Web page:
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Meaningful Agile Metrics

People like to set deadlines and to measure things, this is how we roll. In my classes, I hear many questions about how to measure software quality in an agile context. Many teams who switched to agile continue to measure quality like they used to do it before: number of found bugs, number of closed bugs, number of automated tests, stories rejected by PO etc. But after some time they found it was not helpful.

I am very cautious with metrics. First of all, because out of context they are misleading. Secondly, people tend to focus on what they are measuring, because they want to improve that thing. If we focus only on the numbers, it can be very dangerous. 

If you measure “stories rejected by PO” you will work with those numbers, but not address the real reason behind the problem, so in the majority of cases, it will not change. Just like in Dilbert comics or more current issue with Trump who did not want to test people for Corona, because then the numbers will sky rocket. He “likes the numbers where they are”.

OK, let’s assume I convinced you – metrics are tricky. But what can we do? My first suggestion is to evaluate if we really need a metric. If yes – for what and why? Sometimes the answer to those questions can give the solution. “Because we’ve always measured something!”, “Our management / stakeholders want to know it!”, “Our boss wants to know to whom he should pay a bonus”. Some of those are indicators of bad management, others of bad agile approach and I hope you understand that no metric will solve those problems.

If your challenge is nothing like this, then for the second round, I have a story to tell. Two years ago I took an Agile Testing Fellowship TrainTheTrainer course. I had two major highlights in the training, two things that changed my agile approach. I remember so vividly the moment when Janet Gregory announced: “forget about traceability in agile! We don’t need it”!

It came as a shock. How?! Why?? No traceability??? But, but, but… how will I work without traceability? Traceability always was a part of software development – starting from requirement elicitation until support and maintenance. I needed some time to process it. In the end I had to agree with Janet. If everything from beginning to end works, if testing is a part of development, if the team is the one who leads, if stakeholders support the team and give freedom of a decision then of course we don’t need a traceability. It becomes one and the same as the process.After reevaluation of traceability, I started to revise other old “religions”. As you can guess, one of them was metrics. My idea was – if I would remove everything I used to know about measuring quality and assume that it is baked in, what would I like to measure then? I will save you the whole rethinking process. At the end, I decided to focus on the whole team. For that I use 5 values of eXtreme Programming: Simplicity, Communication, Feedback, Respect, Courage. There are several ways to measure each of them. I will give you few examples that you know what I mean: simplicity besides known methods can be measured by checking if everyone on the team can read and understand code from somebody else. Respect I prefer to measure with closed team dot voting. For courage I find it very important to monitor how strong a team feels about pushing back or questioning (unnecessary?) user stories.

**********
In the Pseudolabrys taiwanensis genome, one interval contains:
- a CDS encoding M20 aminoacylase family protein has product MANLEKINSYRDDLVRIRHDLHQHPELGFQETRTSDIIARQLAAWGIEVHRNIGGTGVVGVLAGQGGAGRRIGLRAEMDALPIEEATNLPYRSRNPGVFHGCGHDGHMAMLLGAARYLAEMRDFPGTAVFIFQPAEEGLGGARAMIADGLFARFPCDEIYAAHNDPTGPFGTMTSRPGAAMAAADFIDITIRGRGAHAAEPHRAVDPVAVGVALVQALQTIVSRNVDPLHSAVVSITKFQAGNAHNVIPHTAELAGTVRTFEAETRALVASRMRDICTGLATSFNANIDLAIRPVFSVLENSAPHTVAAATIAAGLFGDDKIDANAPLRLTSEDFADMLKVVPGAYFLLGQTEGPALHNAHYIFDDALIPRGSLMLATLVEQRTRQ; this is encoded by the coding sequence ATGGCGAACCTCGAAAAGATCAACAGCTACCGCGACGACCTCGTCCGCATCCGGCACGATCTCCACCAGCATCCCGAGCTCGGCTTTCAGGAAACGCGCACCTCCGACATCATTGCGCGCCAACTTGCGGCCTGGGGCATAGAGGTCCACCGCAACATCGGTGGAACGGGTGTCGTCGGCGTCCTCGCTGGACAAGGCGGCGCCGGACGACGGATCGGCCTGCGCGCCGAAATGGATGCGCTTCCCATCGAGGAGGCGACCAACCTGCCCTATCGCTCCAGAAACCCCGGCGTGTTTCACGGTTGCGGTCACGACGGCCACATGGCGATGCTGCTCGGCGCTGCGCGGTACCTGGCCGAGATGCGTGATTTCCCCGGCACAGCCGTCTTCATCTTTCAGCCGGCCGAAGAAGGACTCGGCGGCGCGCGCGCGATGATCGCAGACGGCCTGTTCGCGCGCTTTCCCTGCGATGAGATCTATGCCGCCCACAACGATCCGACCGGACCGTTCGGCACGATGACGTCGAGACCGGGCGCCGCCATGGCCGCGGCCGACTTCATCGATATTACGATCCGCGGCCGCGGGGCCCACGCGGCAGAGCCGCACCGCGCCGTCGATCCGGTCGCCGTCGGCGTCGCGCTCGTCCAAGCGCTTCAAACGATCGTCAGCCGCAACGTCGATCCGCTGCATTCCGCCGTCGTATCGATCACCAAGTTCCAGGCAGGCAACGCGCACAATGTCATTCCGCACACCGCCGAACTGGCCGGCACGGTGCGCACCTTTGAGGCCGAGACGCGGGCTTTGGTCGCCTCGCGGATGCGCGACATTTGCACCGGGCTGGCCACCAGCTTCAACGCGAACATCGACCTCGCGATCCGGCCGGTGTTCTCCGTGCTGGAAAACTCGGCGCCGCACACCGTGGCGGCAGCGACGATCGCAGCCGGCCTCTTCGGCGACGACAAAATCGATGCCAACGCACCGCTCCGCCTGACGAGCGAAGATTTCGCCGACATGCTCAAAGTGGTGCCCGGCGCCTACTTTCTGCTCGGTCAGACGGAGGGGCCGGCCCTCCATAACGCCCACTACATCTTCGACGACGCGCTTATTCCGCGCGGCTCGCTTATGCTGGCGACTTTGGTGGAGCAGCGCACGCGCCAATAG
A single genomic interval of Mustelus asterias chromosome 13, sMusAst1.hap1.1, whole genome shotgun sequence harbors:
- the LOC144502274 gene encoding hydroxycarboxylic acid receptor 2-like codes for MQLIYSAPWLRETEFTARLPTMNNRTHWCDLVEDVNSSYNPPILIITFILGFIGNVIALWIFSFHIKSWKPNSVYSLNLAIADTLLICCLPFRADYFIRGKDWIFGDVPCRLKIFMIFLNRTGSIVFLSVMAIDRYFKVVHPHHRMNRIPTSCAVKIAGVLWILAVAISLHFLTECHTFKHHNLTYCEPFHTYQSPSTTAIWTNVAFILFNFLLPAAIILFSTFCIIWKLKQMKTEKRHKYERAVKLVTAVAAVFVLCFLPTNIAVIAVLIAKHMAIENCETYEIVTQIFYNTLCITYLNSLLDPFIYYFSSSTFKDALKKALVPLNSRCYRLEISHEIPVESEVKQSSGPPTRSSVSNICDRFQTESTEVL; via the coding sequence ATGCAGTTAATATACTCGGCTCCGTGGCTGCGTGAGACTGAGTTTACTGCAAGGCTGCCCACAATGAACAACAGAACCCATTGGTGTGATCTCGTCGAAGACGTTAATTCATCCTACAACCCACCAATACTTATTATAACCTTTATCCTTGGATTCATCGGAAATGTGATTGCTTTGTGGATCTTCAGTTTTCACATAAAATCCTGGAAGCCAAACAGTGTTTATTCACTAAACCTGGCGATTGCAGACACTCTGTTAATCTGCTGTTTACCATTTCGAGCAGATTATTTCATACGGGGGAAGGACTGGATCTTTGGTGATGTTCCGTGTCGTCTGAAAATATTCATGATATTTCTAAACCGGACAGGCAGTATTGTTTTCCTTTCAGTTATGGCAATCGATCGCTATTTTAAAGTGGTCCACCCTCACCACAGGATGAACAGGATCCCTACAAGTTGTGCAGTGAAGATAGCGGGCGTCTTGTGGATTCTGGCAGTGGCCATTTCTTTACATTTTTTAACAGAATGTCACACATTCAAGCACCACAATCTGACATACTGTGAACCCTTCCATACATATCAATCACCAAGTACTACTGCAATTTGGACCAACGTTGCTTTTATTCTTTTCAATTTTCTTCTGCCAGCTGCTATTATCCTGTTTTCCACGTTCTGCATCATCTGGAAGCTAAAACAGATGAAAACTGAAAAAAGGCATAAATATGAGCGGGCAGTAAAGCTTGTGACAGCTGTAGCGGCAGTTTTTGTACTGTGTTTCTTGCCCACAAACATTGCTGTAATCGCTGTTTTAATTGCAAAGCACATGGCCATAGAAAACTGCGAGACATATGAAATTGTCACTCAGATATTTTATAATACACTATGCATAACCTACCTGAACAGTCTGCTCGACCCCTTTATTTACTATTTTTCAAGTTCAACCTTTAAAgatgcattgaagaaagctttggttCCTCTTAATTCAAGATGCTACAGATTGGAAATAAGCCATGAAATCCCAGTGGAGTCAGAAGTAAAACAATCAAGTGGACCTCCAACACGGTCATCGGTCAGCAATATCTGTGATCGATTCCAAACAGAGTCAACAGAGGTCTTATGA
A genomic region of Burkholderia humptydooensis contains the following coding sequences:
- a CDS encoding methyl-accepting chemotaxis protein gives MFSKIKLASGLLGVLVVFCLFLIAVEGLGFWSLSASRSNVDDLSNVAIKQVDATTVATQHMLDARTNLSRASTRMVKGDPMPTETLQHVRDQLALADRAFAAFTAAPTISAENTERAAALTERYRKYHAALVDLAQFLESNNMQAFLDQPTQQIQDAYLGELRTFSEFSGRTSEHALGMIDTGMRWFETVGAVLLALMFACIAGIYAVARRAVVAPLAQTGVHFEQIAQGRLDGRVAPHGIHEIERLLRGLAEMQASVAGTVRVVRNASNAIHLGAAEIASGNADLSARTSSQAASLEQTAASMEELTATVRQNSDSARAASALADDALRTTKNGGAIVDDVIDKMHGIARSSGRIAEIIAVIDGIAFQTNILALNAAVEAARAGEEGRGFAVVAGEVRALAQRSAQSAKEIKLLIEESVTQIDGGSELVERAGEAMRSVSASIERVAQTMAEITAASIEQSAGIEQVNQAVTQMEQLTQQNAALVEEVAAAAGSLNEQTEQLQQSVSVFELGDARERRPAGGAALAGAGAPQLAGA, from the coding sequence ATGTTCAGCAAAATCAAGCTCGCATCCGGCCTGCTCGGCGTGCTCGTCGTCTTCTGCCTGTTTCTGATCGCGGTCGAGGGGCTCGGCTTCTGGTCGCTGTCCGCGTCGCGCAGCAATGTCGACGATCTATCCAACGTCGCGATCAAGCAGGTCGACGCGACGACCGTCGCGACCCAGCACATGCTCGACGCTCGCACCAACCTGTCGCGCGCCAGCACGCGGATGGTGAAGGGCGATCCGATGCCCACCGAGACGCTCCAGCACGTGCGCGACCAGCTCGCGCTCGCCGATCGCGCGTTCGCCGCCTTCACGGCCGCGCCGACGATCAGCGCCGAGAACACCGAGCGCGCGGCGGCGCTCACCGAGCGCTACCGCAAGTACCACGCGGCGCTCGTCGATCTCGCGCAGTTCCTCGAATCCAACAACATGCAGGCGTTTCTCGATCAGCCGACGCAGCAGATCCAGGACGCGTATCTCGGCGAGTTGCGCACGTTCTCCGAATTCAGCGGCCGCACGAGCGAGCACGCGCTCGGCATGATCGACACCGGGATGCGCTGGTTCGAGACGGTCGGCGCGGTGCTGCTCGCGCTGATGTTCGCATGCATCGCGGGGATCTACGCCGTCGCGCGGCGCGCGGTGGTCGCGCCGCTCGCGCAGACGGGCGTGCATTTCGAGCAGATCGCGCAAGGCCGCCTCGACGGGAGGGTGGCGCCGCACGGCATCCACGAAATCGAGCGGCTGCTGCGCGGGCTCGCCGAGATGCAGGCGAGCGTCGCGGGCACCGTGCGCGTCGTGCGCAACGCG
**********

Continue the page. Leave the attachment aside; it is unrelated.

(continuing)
It took some courage (ha -ha) to leave old practices in the past and I must admit not with every team and company this will be possible. If you practise fragile (bad agile), if the company does not really live by agile values, it will not work.     

For a dessert I want to share a video of a TED talk about missing baby dinosaurs. Maybe it gives you another perspective on known things.

 

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